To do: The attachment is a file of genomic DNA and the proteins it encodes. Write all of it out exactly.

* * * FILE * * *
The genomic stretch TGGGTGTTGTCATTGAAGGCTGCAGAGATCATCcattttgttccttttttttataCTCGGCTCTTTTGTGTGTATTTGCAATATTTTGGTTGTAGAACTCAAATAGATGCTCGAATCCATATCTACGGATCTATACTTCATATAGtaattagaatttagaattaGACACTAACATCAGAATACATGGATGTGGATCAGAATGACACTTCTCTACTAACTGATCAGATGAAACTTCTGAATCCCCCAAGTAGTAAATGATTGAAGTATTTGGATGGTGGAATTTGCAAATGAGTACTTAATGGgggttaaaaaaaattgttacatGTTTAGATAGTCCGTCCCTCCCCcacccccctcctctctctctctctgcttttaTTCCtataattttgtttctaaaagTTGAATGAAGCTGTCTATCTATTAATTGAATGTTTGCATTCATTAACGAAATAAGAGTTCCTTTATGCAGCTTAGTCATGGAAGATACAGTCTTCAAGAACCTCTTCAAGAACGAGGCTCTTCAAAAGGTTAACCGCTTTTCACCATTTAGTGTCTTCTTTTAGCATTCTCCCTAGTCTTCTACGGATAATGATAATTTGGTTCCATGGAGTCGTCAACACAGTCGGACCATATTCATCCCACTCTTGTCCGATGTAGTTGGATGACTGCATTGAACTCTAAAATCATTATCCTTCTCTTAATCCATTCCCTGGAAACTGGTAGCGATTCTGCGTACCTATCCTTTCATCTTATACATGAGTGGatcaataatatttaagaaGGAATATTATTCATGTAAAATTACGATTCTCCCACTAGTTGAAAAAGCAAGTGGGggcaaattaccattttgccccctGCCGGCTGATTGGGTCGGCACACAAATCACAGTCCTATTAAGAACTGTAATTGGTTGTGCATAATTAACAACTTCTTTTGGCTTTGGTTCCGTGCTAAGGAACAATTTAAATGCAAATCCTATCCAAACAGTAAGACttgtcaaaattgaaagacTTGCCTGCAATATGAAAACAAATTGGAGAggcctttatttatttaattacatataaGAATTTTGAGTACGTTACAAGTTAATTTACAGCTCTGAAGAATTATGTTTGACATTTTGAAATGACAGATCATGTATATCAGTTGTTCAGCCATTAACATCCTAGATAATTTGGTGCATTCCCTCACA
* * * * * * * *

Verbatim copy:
The genomic stretch TGGGTGTTGTCATTGAAGGCTGCAGAGATCATCcattttgttccttttttttataCTCGGCTCTTTTGTGTGTATTTGCAATATTTTGGTTGTAGAACTCAAATAGATGCTCGAATCCATATCTACGGATCTATACTTCATATAGtaattagaatttagaattaGACACTAACATCAGAATACATGGATGTGGATCAGAATGACACTTCTCTACTAACTGATCAGATGAAACTTCTGAATCCCCCAAGTAGTAAATGATTGAAGTATTTGGATGGTGGAATTTGCAAATGAGTACTTAATGGgggttaaaaaaaattgttacatGTTTAGATAGTCCGTCCCTCCCCcacccccctcctctctctctctctgcttttaTTCCtataattttgtttctaaaagTTGAATGAAGCTGTCTATCTATTAATTGAATGTTTGCATTCATTAACGAAATAAGAGTTCCTTTATGCAGCTTAGTCATGGAAGATACAGTCTTCAAGAACCTCTTCAAGAACGAGGCTCTTCAAAAGGTTAACCGCTTTTCACCATTTAGTGTCTTCTTTTAGCATTCTCCCTAGTCTTCTACGGATAATGATAATTTGGTTCCATGGAGTCGTCAACACAGTCGGACCATATTCATCCCACTCTTGTCCGATGTAGTTGGATGACTGCATTGAACTCTAAAATCATTATCCTTCTCTTAATCCATTCCCTGGAAACTGGTAGCGATTCTGCGTACCTATCCTTTCATCTTATACATGAGTGGatcaataatatttaagaaGGAATATTATTCATGTAAAATTACGATTCTCCCACTAGTTGAAAAAGCAAGTGGGggcaaattaccattttgccccctGCCGGCTGATTGGGTCGGCACACAAATCACAGTCCTATTAAGAACTGTAATTGGTTGTGCATAATTAACAACTTCTTTTGGCTTTGGTTCCGTGCTAAGGAACAATTTAAATGCAAATCCTATCCAAACAGTAAGACttgtcaaaattgaaagacTTGCCTGCAATATGAAAACAAATTGGAGAggcctttatttatttaattacatataaGAATTTTGAGTACGTTACAAGTTAATTTACAGCTCTGAAGAATTATGTTTGACATTTTGAAATGACAGATCATGTATATCAGTTGTTCAGCCATTAACATCCTAGATAATTTGGTGCATTCCCTCACA